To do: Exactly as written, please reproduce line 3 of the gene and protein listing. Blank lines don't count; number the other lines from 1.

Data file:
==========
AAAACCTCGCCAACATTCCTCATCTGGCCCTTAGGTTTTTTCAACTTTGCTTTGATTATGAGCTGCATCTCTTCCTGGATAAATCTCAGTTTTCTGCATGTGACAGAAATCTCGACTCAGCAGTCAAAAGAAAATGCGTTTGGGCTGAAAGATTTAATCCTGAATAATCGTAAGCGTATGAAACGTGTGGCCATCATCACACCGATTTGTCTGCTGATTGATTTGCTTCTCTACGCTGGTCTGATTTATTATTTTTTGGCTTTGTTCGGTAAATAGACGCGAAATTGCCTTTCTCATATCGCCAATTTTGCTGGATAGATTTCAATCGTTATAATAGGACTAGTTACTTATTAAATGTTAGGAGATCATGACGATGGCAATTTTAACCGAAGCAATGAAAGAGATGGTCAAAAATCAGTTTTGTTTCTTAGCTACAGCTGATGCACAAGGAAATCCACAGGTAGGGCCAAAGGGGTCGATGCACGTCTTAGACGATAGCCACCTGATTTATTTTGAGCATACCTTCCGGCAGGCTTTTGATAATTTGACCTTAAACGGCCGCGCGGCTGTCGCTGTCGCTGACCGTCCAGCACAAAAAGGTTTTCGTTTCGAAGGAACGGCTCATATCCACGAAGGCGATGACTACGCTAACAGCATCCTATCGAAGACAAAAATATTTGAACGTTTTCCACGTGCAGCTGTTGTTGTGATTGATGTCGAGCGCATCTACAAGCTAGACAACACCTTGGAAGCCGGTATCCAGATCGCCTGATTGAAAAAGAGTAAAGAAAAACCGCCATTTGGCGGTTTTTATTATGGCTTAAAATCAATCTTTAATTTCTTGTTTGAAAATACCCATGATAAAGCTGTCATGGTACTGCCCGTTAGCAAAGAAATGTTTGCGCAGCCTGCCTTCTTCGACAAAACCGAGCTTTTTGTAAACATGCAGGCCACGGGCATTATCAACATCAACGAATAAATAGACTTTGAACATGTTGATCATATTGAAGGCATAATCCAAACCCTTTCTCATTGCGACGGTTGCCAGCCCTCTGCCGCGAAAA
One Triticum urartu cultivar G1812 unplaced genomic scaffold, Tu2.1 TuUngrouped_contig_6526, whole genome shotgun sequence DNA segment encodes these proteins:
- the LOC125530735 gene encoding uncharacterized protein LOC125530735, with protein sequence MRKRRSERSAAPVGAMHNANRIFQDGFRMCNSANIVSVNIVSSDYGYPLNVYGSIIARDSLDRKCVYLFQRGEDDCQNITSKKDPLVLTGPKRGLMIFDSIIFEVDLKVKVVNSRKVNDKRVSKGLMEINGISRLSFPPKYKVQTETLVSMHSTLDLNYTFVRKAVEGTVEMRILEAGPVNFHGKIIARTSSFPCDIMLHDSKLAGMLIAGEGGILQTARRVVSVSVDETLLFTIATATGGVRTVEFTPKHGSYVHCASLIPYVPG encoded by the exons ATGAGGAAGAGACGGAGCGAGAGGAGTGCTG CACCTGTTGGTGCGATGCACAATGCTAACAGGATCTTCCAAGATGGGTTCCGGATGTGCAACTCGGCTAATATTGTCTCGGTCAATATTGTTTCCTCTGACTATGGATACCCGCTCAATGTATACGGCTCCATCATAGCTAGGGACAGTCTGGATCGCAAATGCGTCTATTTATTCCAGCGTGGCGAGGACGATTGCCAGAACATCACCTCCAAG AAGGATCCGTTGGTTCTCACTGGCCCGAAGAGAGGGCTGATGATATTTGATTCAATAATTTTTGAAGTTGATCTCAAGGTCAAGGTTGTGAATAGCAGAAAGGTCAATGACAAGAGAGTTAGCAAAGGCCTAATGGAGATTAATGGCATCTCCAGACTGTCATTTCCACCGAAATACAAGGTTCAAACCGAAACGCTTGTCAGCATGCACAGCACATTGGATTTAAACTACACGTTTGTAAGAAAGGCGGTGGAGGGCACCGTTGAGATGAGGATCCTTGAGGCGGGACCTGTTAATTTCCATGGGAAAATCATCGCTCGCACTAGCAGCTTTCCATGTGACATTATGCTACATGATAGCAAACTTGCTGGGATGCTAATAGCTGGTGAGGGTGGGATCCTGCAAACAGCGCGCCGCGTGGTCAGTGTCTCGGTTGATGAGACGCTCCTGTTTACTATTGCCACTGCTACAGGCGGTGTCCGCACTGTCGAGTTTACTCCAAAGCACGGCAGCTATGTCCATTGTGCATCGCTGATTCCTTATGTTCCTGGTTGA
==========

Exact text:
- the LOC125530735 gene encoding uncharacterized protein LOC125530735, with protein sequence MRKRRSERSAAPVGAMHNANRIFQDGFRMCNSANIVSVNIVSSDYGYPLNVYGSIIARDSLDRKCVYLFQRGEDDCQNITSKKDPLVLTGPKRGLMIFDSIIFEVDLKVKVVNSRKVNDKRVSKGLMEINGISRLSFPPKYKVQTETLVSMHSTLDLNYTFVRKAVEGTVEMRILEAGPVNFHGKIIARTSSFPCDIMLHDSKLAGMLIAGEGGILQTARRVVSVSVDETLLFTIATATGGVRTVEFTPKHGSYVHCASLIPYVPG encoded by the exons ATGAGGAAGAGACGGAGCGAGAGGAGTGCTG CACCTGTTGGTGCGATGCACAATGCTAACAGGATCTTCCAAGATGGGTTCCGGATGTGCAACTCGGCTAATATTGTCTCGGTCAATATTGTTTCCTCTGACTATGGATACCCGCTCAATGTATACGGCTCCATCATAGCTAGGGACAGTCTGGATCGCAAATGCGTCTATTTATTCCAGCGTGGCGAGGACGATTGCCAGAACATCACCTCCAAG AAGGATCCGTTGGTTCTCACTGGCCCGAAGAGAGGGCTGATGATATTTGATTCAATAATTTTTGAAGTTGATCTCAAGGTCAAGGTTGTGAATAGCAGAAAGGTCAATGACAAGAGAGTTAGCAAAGGCCTAATGGAGATTAATGGCATCTCCAGACTGTCATTTCCACCGAAATACAAGGTTCAAACCGAAACGCTTGTCAGCATGCACAGCACATTGGATTTAAACTACACGTTTGTAAGAAAGGCGGTGGAGGGCACCGTTGAGATGAGGATCCTTGAGGCGGGACCTGTTAATTTCCATGGGAAAATCATCGCTCGCACTAGCAGCTTTCCATGTGACATTATGCTACATGATAGCAAACTTGCTGGGATGCTAATAGCTGGTGAGGGTGGGATCCTGCAAACAGCGCGCCGCGTGGTCAGTGTCTCGGTTGATGAGACGCTCCTGTTTACTATTGCCACTGCTACAGGCGGTGTCCGCACTGTCGAGTTTACTCCAAAGCACGGCAGCTATGTCCATTGTGCATCGCTGATTCCTTATGTTCCTGGTTGA